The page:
The following examples are based on actual cases from Bossard International Inc.

Example 1

Problem: The base plate of a jaw crusher was fastened to the foundation beam with hex bolts (size M 36, property class 8.8). After the equipment had been in service for a short time, the bolts began to unwind, even though they were tightened correctly.

The clamping range of the bolted joint—the distance from underneath the heat to the first engaged thread—was only 90 millimeters, or only 2.5 Arial the nominal diameter of the bolt. Because this was a very rigid joint, the bolts’ elasticity could no longer compensate for the vibrations of the machine. The vibration then caused minute slips under the bolt head, which triggered rotational loosening of the fasteners.

Solution: Because there was enough space available, spacers with a length of 90 millimeters were applied. This, the total clamping range was extended to 180 millimeters, or about 5 Arial the nominal bolt diameter. This produced a very flexible joint, and rotational loosening was prevented.

Example 2

Problem: An appliance manufacturer fastened a motor to a base plate with pan head machine screws (M 5 x 12, property class 4.8). Due to vibrations, these screws quickly unwound and became loose. The clamping range was only 0.8 Arial the nominal diameter of the bolt. However, the product design did not allow the clamping range to 5 Arial the bolt diameter.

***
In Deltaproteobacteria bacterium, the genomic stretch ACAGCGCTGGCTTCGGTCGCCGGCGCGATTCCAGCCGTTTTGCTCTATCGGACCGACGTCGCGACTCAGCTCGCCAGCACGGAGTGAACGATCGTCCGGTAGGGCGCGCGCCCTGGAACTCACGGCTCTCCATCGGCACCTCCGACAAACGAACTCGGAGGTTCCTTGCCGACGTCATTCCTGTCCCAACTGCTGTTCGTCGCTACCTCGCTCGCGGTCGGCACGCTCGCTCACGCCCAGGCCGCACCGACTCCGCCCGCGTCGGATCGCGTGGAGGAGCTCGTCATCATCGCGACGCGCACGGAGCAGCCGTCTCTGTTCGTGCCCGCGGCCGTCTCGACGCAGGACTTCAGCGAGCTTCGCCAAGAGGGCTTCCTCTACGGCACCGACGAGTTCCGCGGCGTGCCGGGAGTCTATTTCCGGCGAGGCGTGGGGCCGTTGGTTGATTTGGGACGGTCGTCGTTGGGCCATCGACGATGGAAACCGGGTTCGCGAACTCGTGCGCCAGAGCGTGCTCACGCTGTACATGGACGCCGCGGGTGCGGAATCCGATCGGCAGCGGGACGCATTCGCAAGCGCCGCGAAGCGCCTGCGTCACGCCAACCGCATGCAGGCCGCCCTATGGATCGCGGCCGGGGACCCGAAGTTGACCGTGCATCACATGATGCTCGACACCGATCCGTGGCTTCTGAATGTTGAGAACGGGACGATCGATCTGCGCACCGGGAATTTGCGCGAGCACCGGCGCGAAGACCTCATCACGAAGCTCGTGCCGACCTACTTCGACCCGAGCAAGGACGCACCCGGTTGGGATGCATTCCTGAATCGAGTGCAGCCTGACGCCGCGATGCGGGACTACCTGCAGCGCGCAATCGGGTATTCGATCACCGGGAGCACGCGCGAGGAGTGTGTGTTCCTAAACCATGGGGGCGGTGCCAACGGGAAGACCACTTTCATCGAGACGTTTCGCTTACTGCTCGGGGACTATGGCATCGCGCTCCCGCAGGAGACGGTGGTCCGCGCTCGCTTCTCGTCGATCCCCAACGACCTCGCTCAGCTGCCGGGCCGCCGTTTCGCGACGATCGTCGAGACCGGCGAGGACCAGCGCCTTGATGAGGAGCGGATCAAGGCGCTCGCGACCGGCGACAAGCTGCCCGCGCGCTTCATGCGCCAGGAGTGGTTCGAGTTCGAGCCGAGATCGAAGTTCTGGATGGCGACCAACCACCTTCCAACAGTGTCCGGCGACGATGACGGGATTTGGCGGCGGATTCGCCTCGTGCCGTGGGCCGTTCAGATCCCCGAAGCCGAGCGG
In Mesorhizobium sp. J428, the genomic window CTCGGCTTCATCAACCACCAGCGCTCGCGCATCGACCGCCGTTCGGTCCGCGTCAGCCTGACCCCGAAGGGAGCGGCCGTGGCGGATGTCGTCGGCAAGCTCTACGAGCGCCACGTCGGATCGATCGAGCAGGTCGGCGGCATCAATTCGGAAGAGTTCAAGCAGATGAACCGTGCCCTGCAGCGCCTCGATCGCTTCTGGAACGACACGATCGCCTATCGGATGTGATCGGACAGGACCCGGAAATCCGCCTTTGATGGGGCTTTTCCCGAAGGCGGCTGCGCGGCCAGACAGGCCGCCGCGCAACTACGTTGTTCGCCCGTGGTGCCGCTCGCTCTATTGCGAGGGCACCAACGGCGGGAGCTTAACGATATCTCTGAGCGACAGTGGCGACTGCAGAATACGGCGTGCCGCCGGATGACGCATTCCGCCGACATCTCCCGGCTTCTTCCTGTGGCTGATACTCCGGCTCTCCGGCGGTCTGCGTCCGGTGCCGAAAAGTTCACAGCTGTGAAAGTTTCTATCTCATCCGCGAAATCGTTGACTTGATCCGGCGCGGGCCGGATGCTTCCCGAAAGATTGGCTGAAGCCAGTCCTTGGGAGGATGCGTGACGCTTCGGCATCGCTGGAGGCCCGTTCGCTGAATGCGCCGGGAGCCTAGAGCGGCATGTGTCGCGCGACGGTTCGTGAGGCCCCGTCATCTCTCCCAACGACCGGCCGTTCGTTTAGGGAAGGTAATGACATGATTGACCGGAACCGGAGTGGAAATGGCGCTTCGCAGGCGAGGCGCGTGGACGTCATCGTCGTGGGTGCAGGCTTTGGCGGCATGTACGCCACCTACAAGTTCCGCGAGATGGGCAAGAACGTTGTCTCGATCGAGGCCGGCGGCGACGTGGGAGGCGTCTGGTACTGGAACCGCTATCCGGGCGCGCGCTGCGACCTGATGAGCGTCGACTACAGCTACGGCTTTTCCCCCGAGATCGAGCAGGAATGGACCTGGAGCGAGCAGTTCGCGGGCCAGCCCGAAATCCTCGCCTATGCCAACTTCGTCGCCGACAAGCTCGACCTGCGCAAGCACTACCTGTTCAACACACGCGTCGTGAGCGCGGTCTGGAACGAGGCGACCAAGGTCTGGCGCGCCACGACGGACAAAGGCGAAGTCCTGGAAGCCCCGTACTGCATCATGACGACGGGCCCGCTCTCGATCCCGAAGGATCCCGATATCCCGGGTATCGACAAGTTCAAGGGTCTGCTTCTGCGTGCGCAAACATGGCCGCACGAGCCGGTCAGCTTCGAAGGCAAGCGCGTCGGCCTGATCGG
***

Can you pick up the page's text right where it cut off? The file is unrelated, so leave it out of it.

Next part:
Solution: There are two possible solutions. One is to use a thread-locking adhesive. Since the base plate is made of aluminum, a more economical solution is to use thread-forming screws (M 5 x 12). These screws not only prevent loosening, but they eliminate the expense of drilling and tapping holes. Thread-forming screws can be driven directly into molded holes. The firm, play-free thread fit protects the joint against vibration.

Example 3

Problem: The guides of a conveyor were fastened to a thermoplastic component. The bolted joints consisted of ordinary pan head machine screws (M 4 x 12) and threaded inserts pressed into the plastic. Due to the constant vibrations, the screws were consistently becoming loose and had to be frequently checked and retightened.

Solution: Applying a thread-locking adhesive will prevent the problem. However, using thread-forming screws for plastics, instead of machine screws and inserts, is a more economical solution. This eliminates the cost of the inserts and the process of installing them. In addition, directly threaded joints are more resistant to vibration.